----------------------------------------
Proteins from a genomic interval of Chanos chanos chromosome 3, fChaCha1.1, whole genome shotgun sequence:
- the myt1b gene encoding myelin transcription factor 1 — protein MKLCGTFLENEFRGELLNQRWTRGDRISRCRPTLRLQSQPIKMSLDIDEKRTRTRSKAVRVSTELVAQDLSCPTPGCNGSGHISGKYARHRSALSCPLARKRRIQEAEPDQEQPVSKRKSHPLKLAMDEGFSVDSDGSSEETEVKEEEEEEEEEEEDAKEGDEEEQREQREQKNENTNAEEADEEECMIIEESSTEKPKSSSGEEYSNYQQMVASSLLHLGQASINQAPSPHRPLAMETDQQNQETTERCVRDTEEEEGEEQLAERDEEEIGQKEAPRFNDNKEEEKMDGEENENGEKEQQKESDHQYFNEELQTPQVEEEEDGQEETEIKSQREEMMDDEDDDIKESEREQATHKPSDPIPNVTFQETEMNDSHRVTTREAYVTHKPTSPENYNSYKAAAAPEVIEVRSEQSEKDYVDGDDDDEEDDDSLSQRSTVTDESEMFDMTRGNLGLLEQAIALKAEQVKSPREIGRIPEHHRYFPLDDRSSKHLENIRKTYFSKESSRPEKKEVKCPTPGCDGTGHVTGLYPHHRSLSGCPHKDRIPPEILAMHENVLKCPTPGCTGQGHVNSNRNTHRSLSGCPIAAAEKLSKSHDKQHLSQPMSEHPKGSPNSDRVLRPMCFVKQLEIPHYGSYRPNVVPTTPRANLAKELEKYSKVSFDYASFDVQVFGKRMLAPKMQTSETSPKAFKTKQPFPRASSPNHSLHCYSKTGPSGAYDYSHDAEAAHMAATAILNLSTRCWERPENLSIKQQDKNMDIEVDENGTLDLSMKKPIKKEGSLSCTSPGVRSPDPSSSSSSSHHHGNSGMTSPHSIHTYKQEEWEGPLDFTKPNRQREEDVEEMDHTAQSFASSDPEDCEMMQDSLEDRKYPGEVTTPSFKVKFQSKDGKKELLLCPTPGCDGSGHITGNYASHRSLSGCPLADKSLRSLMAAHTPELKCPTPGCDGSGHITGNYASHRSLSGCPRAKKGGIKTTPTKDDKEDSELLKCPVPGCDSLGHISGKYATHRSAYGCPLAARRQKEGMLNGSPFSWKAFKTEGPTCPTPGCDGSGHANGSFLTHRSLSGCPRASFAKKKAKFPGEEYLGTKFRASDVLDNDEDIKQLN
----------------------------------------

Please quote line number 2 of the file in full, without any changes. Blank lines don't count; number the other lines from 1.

- the myt1b gene encoding myelin transcription factor 1 — protein MKLCGTFLENEFRGELLNQRWTRGDRISRCRPTLRLQSQPIKMSLDIDEKRTRTRSKAVRVSTELVAQDLSCPTPGCNGSGHISGKYARHRSALSCPLARKRRIQEAEPDQEQPVSKRKSHPLKLAMDEGFSVDSDGSSEETEVKEEEEEEEEEEEDAKEGDEEEQREQREQKNENTNAEEADEEECMIIEESSTEKPKSSSGEEYSNYQQMVASSLLHLGQASINQAPSPHRPLAMETDQQNQETTERCVRDTEEEEGEEQLAERDEEEIGQKEAPRFNDNKEEEKMDGEENENGEKEQQKESDHQYFNEELQTPQVEEEEDGQEETEIKSQREEMMDDEDDDIKESEREQATHKPSDPIPNVTFQETEMNDSHRVTTREAYVTHKPTSPENYNSYKAAAAPEVIEVRSEQSEKDYVDGDDDDEEDDDSLSQRSTVTDESEMFDMTRGNLGLLEQAIALKAEQVKSPREIGRIPEHHRYFPLDDRSSKHLENIRKTYFSKESSRPEKKEVKCPTPGCDGTGHVTGLYPHHRSLSGCPHKDRIPPEILAMHENVLKCPTPGCTGQGHVNSNRNTHRSLSGCPIAAAEKLSKSHDKQHLSQPMSEHPKGSPNSDRVLRPMCFVKQLEIPHYGSYRPNVVPTTPRANLAKELEKYSKVSFDYASFDVQVFGKRMLAPKMQTSETSPKAFKTKQPFPRASSPNHSLHCYSKTGPSGAYDYSHDAEAAHMAATAILNLSTRCWERPENLSIKQQDKNMDIEVDENGTLDLSMKKPIKKEGSLSCTSPGVRSPDPSSSSSSSHHHGNSGMTSPHSIHTYKQEEWEGPLDFTKPNRQREEDVEEMDHTAQSFASSDPEDCEMMQDSLEDRKYPGEVTTPSFKVKFQSKDGKKELLLCPTPGCDGSGHITGNYASHRSLSGCPLADKSLRSLMAAHTPELKCPTPGCDGSGHITGNYASHRSLSGCPRAKKGGIKTTPTKDDKEDSELLKCPVPGCDSLGHISGKYATHRSAYGCPLAARRQKEGMLNGSPFSWKAFKTEGPTCPTPGCDGSGHANGSFLTHRSLSGCPRASFAKKKAKFPGEEYLGTKFRASDVLDNDEDIKQLN